Lynsey Spillman, Hepatology Dietitian
NIHR Doctoral Research Fellow and Hepatology Dietitian,
Cambridge University Hospitals NHS Trust
How would you describe your current role as clinical academic?
I am a PhD student in the MRC Epidemiology Unit at the University of Cambridge and a dietitian at Cambridge University Hospitals NHS Foundation Trust. My PhD research aims to find out about the diet and physical activity behaviours of liver transplant recipients and what factors influence these behaviours. I hope my findings will inform clinical practice and improve patient care. My research questions were formed during my work as a dietitian with people having liver transplants. My patients were telling me more support with a healthy lifestyle post-transplant is needed. In my role as a clinical-academic I am also passionate about developing clinical academic careers by building long-lasting collaborations between the NHS and higher education institutes for nurses, midwives and allied healthcare professionals (NMAHPs).
How did you get here?
I knew that I wanted to pursue a clinical academic career from the moment I started learning about evidence-based practice as an undergraduate dietetic student and have looked for opportunities to enable this ever since. My first role as a graduate clinical dietitian included a day each week of research activities which gave me a good grounding in clinical academic work. After specialising in liver disease and liver transplantation I was supported by my hospital Trust and the National Institute of Health Research (NIHR) to complete a master's in clinical research and this gave me the skills to design research projects and seeks answers to the clinical questions my patients and I had. After completing the master's degree, I led a qualitative research project alongside my clinical work within the dietetics department. I was successful in obtaining a Cambridge BRC/ACT pre-doctoral fellowship which provided me with time, training and support to apply for the NIHR doctoral research fellowship.
What difference has your research training and experience made to your career?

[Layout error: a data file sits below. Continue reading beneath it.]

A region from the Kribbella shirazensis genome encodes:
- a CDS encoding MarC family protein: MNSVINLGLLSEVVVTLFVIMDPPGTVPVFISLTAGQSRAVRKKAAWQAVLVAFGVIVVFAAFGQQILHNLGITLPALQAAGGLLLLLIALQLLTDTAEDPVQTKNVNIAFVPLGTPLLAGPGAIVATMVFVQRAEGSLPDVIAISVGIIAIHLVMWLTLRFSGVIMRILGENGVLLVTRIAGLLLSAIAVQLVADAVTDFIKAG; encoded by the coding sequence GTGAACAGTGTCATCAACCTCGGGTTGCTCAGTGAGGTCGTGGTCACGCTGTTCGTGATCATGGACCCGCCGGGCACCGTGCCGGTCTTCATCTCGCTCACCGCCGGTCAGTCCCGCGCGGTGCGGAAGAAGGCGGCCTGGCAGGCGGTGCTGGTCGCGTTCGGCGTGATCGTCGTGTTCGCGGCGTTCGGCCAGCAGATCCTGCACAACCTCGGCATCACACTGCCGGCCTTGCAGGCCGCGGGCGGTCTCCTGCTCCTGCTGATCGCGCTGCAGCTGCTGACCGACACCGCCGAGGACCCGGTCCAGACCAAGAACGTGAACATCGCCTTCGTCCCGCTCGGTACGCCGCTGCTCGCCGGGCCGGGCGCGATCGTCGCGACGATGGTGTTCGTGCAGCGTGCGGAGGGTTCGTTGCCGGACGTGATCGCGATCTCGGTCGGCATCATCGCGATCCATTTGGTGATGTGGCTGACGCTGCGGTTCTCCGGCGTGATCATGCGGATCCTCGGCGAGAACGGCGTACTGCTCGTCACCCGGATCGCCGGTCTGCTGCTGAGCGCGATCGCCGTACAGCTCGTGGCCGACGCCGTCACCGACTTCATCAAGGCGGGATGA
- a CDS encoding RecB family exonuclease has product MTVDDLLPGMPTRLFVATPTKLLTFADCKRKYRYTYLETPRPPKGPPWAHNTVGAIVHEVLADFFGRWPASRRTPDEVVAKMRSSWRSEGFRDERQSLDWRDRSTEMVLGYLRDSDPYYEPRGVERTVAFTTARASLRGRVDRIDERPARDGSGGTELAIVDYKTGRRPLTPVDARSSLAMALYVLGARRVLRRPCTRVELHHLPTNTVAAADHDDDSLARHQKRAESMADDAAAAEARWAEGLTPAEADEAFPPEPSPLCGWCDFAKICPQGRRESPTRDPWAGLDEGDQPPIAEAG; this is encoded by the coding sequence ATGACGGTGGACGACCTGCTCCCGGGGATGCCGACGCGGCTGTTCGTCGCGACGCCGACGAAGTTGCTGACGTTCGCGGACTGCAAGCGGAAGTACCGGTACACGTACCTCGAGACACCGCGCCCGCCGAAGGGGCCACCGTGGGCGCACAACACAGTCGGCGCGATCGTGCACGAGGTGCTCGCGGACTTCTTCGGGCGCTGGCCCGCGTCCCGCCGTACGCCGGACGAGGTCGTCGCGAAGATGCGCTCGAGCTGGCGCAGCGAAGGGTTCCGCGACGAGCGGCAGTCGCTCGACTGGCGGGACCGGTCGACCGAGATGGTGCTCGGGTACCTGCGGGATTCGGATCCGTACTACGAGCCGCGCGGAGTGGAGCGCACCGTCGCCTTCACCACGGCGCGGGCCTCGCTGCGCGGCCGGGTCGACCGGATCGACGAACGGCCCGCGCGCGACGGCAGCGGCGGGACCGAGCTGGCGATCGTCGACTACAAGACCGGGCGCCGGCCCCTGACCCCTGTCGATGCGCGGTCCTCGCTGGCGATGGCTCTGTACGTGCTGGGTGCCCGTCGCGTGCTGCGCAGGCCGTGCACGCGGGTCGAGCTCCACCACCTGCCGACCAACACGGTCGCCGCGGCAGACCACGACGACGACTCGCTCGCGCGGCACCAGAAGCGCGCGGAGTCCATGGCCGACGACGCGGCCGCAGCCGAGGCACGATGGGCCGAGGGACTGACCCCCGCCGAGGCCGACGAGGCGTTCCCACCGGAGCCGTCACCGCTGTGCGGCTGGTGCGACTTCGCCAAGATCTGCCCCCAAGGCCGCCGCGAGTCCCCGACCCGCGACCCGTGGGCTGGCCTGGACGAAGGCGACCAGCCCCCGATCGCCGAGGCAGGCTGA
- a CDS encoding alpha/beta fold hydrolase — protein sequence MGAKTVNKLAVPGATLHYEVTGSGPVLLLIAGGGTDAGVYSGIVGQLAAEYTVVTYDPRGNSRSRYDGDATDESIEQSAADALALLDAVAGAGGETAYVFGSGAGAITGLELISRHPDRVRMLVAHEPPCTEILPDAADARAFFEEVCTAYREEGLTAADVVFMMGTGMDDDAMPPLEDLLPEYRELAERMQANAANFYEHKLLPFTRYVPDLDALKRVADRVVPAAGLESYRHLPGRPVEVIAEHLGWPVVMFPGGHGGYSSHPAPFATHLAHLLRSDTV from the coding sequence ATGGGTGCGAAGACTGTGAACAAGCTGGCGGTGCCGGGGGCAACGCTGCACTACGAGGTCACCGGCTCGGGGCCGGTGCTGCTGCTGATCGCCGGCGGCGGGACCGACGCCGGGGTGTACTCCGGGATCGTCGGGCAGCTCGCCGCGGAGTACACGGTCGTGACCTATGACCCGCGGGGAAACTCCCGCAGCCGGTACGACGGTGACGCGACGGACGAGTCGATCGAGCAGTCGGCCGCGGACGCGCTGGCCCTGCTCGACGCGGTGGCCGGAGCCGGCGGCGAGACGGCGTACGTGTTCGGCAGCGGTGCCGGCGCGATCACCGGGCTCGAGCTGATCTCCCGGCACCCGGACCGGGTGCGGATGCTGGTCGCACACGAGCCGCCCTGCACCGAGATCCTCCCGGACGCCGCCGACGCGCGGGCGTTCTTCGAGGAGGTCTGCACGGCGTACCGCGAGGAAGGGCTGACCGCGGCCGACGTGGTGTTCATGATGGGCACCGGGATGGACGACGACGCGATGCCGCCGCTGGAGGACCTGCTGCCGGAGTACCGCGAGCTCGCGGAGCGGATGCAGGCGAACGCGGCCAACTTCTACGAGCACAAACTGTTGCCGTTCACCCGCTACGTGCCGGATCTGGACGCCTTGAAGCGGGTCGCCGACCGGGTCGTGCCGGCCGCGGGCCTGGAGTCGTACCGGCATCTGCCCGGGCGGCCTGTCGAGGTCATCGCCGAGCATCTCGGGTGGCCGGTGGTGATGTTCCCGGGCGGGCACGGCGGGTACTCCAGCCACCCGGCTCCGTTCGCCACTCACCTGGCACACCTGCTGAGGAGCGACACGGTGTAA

Research training has made me a more skilled and better clinical dietitian. I have an internal drive to understand ‘why’ and ‘how’ and I ask these questions daily in my clinical practice. Receiving research training and experience has enabled me to answer, or work towards answering these questions. The qualitative and patient and public involvement work I have done has also allowed me to understand my patients’ experiences from their perspective, which has altered my views and understanding as a dietitian and a person. The other big impact of my clinical academic career is the diverse network of people I have met, learned from and collaborated with, providing opportunities I would not have had without clinical-academic work.
What are your top tips for anyone wanting to become a clinical academic?
- See yourself as a clinical academic, with this as your professional identity. For me, this has meant that my ambitions and values have been driven by this and I approach all my work from this perspective.
- Get out there and speak to as many other people as possible about their work, your work, and your ambitions. There are many networks of clinical academics, clinicians who would like to improve evidence-based practice and academics who value clinicians with research skills and knowledge. My opportunities and support have come from the people around me and I feel fortunate that I feel no matter what challenge I face, I know someone who will be able to help.
- Collaborate with your patients. The reason we are clinicians and clinical-academics is to provide our patients with the best care possible. Only they can tell you what the best care for them is, so speak to them and listen. When times get tough, coming back to the reason I am a clinical-academic keeps me going.